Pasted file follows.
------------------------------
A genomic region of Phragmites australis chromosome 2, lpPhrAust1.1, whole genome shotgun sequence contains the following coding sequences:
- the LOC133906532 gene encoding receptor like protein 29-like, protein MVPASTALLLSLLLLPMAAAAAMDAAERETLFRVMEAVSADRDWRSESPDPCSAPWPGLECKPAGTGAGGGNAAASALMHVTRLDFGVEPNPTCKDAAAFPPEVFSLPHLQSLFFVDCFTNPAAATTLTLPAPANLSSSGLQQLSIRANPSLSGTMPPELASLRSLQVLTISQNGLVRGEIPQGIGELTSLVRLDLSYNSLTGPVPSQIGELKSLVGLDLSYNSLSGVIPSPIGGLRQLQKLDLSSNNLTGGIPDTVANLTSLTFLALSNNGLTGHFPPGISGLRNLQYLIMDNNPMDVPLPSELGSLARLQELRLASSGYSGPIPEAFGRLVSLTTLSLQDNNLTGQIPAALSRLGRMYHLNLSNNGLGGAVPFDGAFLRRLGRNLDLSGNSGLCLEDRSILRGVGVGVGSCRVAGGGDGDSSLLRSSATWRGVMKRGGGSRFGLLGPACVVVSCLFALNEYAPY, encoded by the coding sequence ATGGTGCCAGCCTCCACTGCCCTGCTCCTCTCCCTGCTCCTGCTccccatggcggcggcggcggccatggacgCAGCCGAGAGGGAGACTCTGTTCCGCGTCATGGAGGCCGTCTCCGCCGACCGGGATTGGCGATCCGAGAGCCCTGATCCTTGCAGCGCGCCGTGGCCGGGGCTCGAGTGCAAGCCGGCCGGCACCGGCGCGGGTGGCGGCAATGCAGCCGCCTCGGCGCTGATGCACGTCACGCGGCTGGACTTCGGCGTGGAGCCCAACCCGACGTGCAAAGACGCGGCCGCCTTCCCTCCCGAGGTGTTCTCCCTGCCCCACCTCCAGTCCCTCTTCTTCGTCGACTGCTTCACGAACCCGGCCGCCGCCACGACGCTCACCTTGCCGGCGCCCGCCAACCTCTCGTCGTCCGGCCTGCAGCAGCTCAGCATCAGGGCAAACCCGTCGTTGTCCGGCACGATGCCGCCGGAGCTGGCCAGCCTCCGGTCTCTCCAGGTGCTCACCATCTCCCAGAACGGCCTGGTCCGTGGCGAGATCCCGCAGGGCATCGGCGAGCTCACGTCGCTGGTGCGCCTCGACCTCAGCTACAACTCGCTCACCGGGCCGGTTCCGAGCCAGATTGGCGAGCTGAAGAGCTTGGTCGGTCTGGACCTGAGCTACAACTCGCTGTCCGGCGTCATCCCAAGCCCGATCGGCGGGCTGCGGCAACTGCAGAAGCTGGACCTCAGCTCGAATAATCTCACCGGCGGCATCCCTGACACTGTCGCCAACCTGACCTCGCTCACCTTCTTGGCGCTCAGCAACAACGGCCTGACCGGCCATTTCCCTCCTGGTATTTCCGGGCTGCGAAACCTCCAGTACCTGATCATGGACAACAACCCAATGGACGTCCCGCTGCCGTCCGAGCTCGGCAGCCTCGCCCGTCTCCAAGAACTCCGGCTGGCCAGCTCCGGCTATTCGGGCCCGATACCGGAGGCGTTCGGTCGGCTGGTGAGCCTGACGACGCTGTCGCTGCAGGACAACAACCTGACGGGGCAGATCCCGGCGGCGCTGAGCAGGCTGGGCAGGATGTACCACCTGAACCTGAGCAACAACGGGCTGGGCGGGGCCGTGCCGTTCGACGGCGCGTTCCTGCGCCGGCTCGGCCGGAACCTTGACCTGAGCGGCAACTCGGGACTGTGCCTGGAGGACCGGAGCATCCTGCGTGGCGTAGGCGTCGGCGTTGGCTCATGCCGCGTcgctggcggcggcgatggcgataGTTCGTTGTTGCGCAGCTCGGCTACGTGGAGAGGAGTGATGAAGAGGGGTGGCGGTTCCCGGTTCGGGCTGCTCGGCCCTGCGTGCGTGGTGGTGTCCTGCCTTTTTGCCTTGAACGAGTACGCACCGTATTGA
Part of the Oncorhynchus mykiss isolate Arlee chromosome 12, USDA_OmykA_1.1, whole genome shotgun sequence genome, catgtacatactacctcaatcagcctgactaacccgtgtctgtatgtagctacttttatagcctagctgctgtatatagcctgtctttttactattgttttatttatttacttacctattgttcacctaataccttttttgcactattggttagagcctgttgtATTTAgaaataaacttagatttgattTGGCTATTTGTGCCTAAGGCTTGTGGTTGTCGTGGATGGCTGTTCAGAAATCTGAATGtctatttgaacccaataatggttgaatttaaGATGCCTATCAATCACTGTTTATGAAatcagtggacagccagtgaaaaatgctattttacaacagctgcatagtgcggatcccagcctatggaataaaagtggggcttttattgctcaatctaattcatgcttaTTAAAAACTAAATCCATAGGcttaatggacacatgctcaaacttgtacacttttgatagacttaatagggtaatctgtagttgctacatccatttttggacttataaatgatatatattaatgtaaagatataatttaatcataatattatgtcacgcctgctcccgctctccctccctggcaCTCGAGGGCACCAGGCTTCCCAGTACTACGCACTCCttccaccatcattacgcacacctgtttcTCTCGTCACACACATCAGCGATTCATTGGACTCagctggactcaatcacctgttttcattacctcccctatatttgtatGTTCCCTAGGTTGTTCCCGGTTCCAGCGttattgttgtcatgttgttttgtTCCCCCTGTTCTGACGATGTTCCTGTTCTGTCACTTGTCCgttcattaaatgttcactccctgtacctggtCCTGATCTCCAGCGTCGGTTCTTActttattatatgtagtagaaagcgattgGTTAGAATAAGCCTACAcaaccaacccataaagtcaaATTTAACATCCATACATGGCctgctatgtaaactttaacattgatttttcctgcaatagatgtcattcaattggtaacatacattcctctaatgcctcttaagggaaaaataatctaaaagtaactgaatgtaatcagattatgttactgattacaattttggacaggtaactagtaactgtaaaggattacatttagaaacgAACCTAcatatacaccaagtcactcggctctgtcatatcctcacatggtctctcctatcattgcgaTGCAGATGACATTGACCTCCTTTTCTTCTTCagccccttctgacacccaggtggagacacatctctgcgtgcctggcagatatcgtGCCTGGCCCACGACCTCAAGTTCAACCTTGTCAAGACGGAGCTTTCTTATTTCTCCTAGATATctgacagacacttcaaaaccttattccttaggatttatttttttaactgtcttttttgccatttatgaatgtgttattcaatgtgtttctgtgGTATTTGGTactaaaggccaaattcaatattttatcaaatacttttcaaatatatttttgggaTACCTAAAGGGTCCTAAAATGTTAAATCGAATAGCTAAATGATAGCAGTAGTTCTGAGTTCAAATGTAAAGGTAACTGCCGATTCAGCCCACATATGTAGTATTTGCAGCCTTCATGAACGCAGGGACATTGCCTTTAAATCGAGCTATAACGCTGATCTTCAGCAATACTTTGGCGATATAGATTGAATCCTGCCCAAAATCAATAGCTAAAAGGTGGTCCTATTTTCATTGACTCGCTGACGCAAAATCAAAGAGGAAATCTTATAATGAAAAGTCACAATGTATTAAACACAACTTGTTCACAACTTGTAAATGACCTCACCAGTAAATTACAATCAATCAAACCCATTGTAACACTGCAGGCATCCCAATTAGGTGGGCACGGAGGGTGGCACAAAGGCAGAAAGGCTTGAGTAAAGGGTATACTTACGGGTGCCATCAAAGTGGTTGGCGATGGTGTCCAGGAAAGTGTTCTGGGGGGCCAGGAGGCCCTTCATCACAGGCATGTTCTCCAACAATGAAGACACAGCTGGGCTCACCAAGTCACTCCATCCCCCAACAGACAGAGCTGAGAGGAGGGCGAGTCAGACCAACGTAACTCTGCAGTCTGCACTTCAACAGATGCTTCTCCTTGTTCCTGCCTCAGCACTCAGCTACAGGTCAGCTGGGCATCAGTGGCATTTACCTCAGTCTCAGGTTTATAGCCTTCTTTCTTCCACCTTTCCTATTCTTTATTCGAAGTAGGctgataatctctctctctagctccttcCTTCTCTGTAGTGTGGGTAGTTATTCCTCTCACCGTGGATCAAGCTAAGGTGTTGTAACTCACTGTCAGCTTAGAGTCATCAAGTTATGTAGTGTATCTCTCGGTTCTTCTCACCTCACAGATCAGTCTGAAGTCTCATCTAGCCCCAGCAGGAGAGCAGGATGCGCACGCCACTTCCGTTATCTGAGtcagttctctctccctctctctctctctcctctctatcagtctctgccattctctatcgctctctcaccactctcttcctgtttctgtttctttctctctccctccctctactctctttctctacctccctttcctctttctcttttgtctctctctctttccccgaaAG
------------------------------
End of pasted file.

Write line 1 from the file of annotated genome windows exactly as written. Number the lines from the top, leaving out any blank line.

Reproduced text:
A genomic region of Phragmites australis chromosome 2, lpPhrAust1.1, whole genome shotgun sequence contains the following coding sequences: